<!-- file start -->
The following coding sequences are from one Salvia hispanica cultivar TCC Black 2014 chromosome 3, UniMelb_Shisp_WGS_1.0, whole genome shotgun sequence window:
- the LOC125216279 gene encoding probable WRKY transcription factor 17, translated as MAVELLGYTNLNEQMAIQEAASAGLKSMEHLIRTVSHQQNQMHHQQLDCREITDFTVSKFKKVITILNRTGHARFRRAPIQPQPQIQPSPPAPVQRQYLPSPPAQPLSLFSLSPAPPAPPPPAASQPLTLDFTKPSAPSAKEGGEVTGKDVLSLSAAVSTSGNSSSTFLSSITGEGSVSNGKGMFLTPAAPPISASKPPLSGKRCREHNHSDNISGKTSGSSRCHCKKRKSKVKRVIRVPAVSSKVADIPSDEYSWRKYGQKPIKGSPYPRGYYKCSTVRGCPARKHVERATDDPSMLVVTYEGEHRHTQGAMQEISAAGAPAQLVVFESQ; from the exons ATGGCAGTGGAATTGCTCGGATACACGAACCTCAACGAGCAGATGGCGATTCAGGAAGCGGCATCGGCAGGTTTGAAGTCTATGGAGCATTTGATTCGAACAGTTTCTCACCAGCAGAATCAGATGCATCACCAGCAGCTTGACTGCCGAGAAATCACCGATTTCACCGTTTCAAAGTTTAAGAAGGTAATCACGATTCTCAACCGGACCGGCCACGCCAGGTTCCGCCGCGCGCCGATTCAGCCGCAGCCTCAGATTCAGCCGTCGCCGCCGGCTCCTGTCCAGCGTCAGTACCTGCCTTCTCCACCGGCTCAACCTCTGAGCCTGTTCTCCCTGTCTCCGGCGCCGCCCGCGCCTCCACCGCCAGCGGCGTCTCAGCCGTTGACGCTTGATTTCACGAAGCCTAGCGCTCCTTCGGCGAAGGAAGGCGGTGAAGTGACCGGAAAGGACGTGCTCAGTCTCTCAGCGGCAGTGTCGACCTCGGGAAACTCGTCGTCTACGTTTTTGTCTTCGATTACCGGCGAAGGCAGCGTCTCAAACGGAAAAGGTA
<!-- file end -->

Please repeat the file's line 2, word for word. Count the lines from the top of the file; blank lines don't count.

- the LOC125216279 gene encoding probable WRKY transcription factor 17, translated as MAVELLGYTNLNEQMAIQEAASAGLKSMEHLIRTVSHQQNQMHHQQLDCREITDFTVSKFKKVITILNRTGHARFRRAPIQPQPQIQPSPPAPVQRQYLPSPPAQPLSLFSLSPAPPAPPPPAASQPLTLDFTKPSAPSAKEGGEVTGKDVLSLSAAVSTSGNSSSTFLSSITGEGSVSNGKGMFLTPAAPPISASKPPLSGKRCREHNHSDNISGKTSGSSRCHCKKRKSKVKRVIRVPAVSSKVADIPSDEYSWRKYGQKPIKGSPYPRGYYKCSTVRGCPARKHVERATDDPSMLVVTYEGEHRHTQGAMQEISAAGAPAQLVVFESQ; from the exons ATGGCAGTGGAATTGCTCGGATACACGAACCTCAACGAGCAGATGGCGATTCAGGAAGCGGCATCGGCAGGTTTGAAGTCTATGGAGCATTTGATTCGAACAGTTTCTCACCAGCAGAATCAGATGCATCACCAGCAGCTTGACTGCCGAGAAATCACCGATTTCACCGTTTCAAAGTTTAAGAAGGTAATCACGATTCTCAACCGGACCGGCCACGCCAGGTTCCGCCGCGCGCCGATTCAGCCGCAGCCTCAGATTCAGCCGTCGCCGCCGGCTCCTGTCCAGCGTCAGTACCTGCCTTCTCCACCGGCTCAACCTCTGAGCCTGTTCTCCCTGTCTCCGGCGCCGCCCGCGCCTCCACCGCCAGCGGCGTCTCAGCCGTTGACGCTTGATTTCACGAAGCCTAGCGCTCCTTCGGCGAAGGAAGGCGGTGAAGTGACCGGAAAGGACGTGCTCAGTCTCTCAGCGGCAGTGTCGACCTCGGGAAACTCGTCGTCTACGTTTTTGTCTTCGATTACCGGCGAAGGCAGCGTCTCAAACGGAAAAGGTA